Despite Microsoft’s declaration of End-of-Life for Windows XP on April 8, 2014, loyal users are slow to part with their beloved OS and are not ready to “bring out their dead” operating system.
During the month of April, Windows XP still retains a 26.3 percent share of all desktop OS Web traffic as monitored by Net Applications and shown in the pie chart below. That number is down from the 27.7 percent share recorded for March. At this slow rate of abandonment, it looks like Windows XP is far from losing its commanding position as the second most popular desktop operating system according to these Net Application statistics.
One interesting phenomenon is that despite the persistent widespread usage of Windows XP, we haven’t seen the expected headlines about the bad guys wreaking havoc on those who are still running Windows XP.
David Attard, GFI WebMonitor Product Manager, has some interesting insights on this in his blog “Windows XP – where have all the bad guys gone?” with excerpts as follows:
Surely, the bad guys haven’t just disappeared or given up on XP?
The real opportunity for hackers will be the May updates. When these come out, anything affecting Vista/7/8/2008/2012/Server 2003 will likely be tested on XP by malicious people. If it is, it will be open and vulnerable for the bad guys to reverse engineer.
It’s not only the operating system you have to think about, but older applications that only run on XP. These may also be out of support now and could be vulnerable also – if not today, in months to come.
It’s our job to plan for the worst case scenario. Hearing nothing doesn’t mean it’s not happening. For those of you with kids, sometimes the quietest times are when you worry most!
It’s not in the hackers’ interests for us to know they are already there. They would far rather remain in stealth mode for as long as possible, stealing what they can, while we don’t know about it.
David also offers the following advice:
So what can you do?
Suggesting an upgrade to a newer operating system is a given – but of course if you haven’t done that yet, it’s probably for good reason. Typically, the strongest reason being that some legacy systems are too costly to upgrade or are simply not supported.
So if you are still stuck using XP how can you minimize the risks for your business?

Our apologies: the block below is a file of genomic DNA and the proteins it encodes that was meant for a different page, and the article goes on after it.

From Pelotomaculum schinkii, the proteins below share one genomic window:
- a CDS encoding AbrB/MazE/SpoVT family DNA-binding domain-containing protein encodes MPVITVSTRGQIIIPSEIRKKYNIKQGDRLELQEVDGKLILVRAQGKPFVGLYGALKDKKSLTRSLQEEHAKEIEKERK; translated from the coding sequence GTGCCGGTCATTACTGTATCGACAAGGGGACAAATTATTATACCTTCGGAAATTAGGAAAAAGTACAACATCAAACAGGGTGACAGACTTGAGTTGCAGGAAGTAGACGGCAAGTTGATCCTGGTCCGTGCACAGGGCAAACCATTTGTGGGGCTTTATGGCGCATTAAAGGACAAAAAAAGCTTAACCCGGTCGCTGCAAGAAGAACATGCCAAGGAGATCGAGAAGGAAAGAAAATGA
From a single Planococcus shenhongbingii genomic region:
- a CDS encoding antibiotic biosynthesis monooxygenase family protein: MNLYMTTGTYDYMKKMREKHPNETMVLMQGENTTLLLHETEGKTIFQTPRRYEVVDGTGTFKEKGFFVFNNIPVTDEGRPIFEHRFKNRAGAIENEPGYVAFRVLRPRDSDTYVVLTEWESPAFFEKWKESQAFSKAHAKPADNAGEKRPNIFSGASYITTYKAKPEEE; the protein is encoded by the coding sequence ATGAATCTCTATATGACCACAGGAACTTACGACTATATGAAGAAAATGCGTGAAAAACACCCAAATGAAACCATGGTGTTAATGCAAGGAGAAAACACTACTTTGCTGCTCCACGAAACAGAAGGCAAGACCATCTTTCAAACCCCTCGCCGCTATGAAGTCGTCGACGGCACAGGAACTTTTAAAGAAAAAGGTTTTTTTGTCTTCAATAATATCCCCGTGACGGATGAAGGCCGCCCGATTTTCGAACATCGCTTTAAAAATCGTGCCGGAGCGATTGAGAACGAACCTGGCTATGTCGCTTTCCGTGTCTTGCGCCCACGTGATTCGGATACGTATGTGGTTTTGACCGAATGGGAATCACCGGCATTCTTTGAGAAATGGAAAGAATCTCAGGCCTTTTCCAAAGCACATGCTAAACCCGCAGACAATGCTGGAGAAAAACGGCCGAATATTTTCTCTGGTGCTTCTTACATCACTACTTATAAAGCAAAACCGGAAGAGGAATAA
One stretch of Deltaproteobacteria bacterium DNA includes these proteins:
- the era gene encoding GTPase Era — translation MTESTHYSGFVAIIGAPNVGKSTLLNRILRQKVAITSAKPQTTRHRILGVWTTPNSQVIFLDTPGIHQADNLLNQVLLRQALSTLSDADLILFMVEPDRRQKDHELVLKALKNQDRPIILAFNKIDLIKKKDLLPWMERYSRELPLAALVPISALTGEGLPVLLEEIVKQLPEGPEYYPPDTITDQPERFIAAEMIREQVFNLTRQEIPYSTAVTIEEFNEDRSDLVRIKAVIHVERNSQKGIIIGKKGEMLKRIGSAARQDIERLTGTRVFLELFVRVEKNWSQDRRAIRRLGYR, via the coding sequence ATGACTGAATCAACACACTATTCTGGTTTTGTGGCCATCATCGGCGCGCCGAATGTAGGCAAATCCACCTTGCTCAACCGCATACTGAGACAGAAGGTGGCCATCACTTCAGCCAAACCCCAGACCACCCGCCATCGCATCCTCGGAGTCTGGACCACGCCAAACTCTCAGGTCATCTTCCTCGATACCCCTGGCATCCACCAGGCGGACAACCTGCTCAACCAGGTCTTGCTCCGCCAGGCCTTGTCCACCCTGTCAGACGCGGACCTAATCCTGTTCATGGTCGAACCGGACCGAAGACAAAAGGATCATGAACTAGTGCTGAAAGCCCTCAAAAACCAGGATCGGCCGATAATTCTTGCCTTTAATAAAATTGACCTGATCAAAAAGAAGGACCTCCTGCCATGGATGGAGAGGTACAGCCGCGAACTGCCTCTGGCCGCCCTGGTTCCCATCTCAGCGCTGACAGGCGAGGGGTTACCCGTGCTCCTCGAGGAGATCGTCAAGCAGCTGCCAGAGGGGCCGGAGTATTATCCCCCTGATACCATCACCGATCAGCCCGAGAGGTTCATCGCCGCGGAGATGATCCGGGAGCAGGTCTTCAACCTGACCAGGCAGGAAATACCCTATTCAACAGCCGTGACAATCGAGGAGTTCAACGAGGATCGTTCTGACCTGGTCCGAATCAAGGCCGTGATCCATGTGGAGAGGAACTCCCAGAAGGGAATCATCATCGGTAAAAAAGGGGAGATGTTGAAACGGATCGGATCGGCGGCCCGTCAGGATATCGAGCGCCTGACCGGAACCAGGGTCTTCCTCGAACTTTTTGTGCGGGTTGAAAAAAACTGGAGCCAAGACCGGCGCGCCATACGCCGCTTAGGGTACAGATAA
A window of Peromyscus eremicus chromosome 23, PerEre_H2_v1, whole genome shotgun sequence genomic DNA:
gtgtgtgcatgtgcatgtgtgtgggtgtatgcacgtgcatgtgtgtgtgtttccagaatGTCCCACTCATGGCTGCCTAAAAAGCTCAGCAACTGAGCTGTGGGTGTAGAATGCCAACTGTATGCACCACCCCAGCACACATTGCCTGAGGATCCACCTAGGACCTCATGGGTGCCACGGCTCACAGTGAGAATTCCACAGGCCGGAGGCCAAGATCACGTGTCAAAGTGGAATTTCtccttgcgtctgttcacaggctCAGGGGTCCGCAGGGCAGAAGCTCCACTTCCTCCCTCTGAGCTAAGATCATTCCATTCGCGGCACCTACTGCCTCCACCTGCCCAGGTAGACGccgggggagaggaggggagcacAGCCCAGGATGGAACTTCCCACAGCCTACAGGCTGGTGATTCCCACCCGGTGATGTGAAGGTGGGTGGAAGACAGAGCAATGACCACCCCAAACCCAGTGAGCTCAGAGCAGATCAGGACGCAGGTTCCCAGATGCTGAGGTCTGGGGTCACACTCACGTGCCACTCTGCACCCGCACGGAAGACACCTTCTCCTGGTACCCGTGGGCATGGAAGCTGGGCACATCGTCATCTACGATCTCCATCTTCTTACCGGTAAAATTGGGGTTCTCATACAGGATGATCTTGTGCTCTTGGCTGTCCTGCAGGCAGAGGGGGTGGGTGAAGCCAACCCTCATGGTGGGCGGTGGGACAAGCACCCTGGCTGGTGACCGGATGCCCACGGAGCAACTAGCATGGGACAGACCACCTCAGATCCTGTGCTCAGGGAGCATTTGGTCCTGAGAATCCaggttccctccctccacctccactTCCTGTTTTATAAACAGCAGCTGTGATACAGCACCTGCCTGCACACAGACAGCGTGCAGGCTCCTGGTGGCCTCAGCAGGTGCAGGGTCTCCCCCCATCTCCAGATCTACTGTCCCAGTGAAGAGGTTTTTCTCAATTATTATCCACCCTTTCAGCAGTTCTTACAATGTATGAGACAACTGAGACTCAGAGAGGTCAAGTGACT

Step 1 – Make an inventory of all your IT assets
First and foremost you should know exactly how many Windows XP machines are still out there so you know which areas of your network are the weak spots.
Step 2 – Plan an upgrade path
Where possible, despite the reasons for not upgrading, you should still have a firm plan for upgrading from Windows XP to a later operating system, at a time that works best for you and the business.
Step 3 – Disconnect the XPs from the Internet / email
Definitely the strongest security risk is presented by users browsing the internet or opening emails on vulnerable XP machines. If you still need to use XP, make sure that these machines are not able to connect / browse the Internet.
Step 4 – Install multiple protection mechanisms
If despite everything, your XP machines still need to be connected to the Internet – it is highly recommended that multiple protection mechanisms are put into place. Definitely a good antivirus should be your first consideration.
Patch management to ensure that the operating system and no other software is vulnerable on a machine should also be installed. A good web filtering software or agent should be installed such that users are protected from visiting any malicious websites.
Step 5 – Always remember to educate
Education is a must. You will find that employees do not want their machine infected by malware. In many cases they are simply unaware of the risks as a result of the many essential tools in use today.
Need a more compelling reason to replace Windows XP? Does your business need to meet industry compliance requirements for security? If so running an operating system that is no longer supported is by definition non-compliant as discussed in this blog post by TBG Security: Compliance: Why You Can’t Afford To Stay With Windows XP
In general, regulatory and industry compliance frameworks like PCI-DSS, Sarbanes-Oxley (SOX), Health Insurance Portability and Accessibility Act (HIPAA), and Gramm-Leach-Bliley Act (GLBA) don’t call out specific platforms or tools. Compliance requirements are typically written as broad guidelines to provide a baseline for security and data protection without endorsing any specific solution or painting the compliance framework into a corner using technology that might be obsolete next year.
Some requirements might simply specify that the operating system must have the most current patches applied. One could make an argument that as long as any updates for Windows XP up through April 8 have been installed, that this requirement is met, because those would be the “most current” patches available. Such an argument clearly violates the spirit of compliance, even if it doesn’t explicitly violate the letter of the rules.
Tyler Reguly, security research manager for Tripwire, points out that there is no such gray area, however, for PCI-DSS. The PCI-DSS Approved Scanning Vendors (ASV) Program Guide specifies on page 18: “The ASV scan solution must be able to verify that the operating system is patched for known exploits. The ASV scan solution must also be able to determine the version of the operating system and whether it is a version no longer supported by the vendor, in which case it must be marked as an automatic failure by the ASV.”
Need help migrating to a new OS? Need end user help desk to support your employees through these transitions?
Want to keep running Windows XP in a virtual environment isolated from the Internet and security risks?
EarthLink Business can help, visit our Windows XP alternatives site.